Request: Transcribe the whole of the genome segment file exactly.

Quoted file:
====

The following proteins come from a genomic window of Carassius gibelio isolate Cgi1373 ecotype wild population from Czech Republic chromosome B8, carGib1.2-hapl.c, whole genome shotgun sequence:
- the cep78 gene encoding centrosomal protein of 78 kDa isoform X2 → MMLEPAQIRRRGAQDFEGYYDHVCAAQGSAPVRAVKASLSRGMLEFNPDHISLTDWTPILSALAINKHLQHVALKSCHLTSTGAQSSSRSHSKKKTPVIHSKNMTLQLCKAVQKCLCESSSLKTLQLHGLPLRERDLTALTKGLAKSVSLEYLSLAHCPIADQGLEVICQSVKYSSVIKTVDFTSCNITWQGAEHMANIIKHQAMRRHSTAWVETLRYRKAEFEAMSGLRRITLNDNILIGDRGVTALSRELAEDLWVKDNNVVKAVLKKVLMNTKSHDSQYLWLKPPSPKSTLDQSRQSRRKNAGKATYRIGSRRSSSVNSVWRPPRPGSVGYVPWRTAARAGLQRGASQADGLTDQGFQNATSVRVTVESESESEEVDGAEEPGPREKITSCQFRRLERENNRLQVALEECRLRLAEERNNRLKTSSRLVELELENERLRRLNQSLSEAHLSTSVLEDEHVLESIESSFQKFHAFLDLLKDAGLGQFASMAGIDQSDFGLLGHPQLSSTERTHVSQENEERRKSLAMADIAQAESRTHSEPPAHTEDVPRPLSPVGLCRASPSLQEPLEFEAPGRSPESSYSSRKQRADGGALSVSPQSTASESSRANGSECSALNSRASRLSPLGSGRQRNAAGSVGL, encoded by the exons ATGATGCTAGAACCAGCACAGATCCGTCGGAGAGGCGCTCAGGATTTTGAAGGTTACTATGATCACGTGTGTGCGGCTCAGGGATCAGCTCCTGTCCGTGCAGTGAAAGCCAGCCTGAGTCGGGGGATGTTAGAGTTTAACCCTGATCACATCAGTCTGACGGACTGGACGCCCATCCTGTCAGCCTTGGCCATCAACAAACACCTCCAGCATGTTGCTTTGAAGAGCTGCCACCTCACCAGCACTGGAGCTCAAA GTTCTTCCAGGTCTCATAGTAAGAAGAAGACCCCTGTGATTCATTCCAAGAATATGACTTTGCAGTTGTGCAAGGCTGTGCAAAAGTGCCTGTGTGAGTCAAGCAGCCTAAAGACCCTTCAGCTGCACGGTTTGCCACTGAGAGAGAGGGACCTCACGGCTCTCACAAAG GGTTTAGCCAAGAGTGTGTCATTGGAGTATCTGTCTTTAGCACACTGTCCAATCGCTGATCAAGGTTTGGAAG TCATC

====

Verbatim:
The following proteins come from a genomic window of Carassius gibelio isolate Cgi1373 ecotype wild population from Czech Republic chromosome B8, carGib1.2-hapl.c, whole genome shotgun sequence:
- the cep78 gene encoding centrosomal protein of 78 kDa isoform X2 → MMLEPAQIRRRGAQDFEGYYDHVCAAQGSAPVRAVKASLSRGMLEFNPDHISLTDWTPILSALAINKHLQHVALKSCHLTSTGAQSSSRSHSKKKTPVIHSKNMTLQLCKAVQKCLCESSSLKTLQLHGLPLRERDLTALTKGLAKSVSLEYLSLAHCPIADQGLEVICQSVKYSSVIKTVDFTSCNITWQGAEHMANIIKHQAMRRHSTAWVETLRYRKAEFEAMSGLRRITLNDNILIGDRGVTALSRELAEDLWVKDNNVVKAVLKKVLMNTKSHDSQYLWLKPPSPKSTLDQSRQSRRKNAGKATYRIGSRRSSSVNSVWRPPRPGSVGYVPWRTAARAGLQRGASQADGLTDQGFQNATSVRVTVESESESEEVDGAEEPGPREKITSCQFRRLERENNRLQVALEECRLRLAEERNNRLKTSSRLVELELENERLRRLNQSLSEAHLSTSVLEDEHVLESIESSFQKFHAFLDLLKDAGLGQFASMAGIDQSDFGLLGHPQLSSTERTHVSQENEERRKSLAMADIAQAESRTHSEPPAHTEDVPRPLSPVGLCRASPSLQEPLEFEAPGRSPESSYSSRKQRADGGALSVSPQSTASESSRANGSECSALNSRASRLSPLGSGRQRNAAGSVGL, encoded by the exons ATGATGCTAGAACCAGCACAGATCCGTCGGAGAGGCGCTCAGGATTTTGAAGGTTACTATGATCACGTGTGTGCGGCTCAGGGATCAGCTCCTGTCCGTGCAGTGAAAGCCAGCCTGAGTCGGGGGATGTTAGAGTTTAACCCTGATCACATCAGTCTGACGGACTGGACGCCCATCCTGTCAGCCTTGGCCATCAACAAACACCTCCAGCATGTTGCTTTGAAGAGCTGCCACCTCACCAGCACTGGAGCTCAAA GTTCTTCCAGGTCTCATAGTAAGAAGAAGACCCCTGTGATTCATTCCAAGAATATGACTTTGCAGTTGTGCAAGGCTGTGCAAAAGTGCCTGTGTGAGTCAAGCAGCCTAAAGACCCTTCAGCTGCACGGTTTGCCACTGAGAGAGAGGGACCTCACGGCTCTCACAAAG GGTTTAGCCAAGAGTGTGTCATTGGAGTATCTGTCTTTAGCACACTGTCCAATCGCTGATCAAGGTTTGGAAG TCATC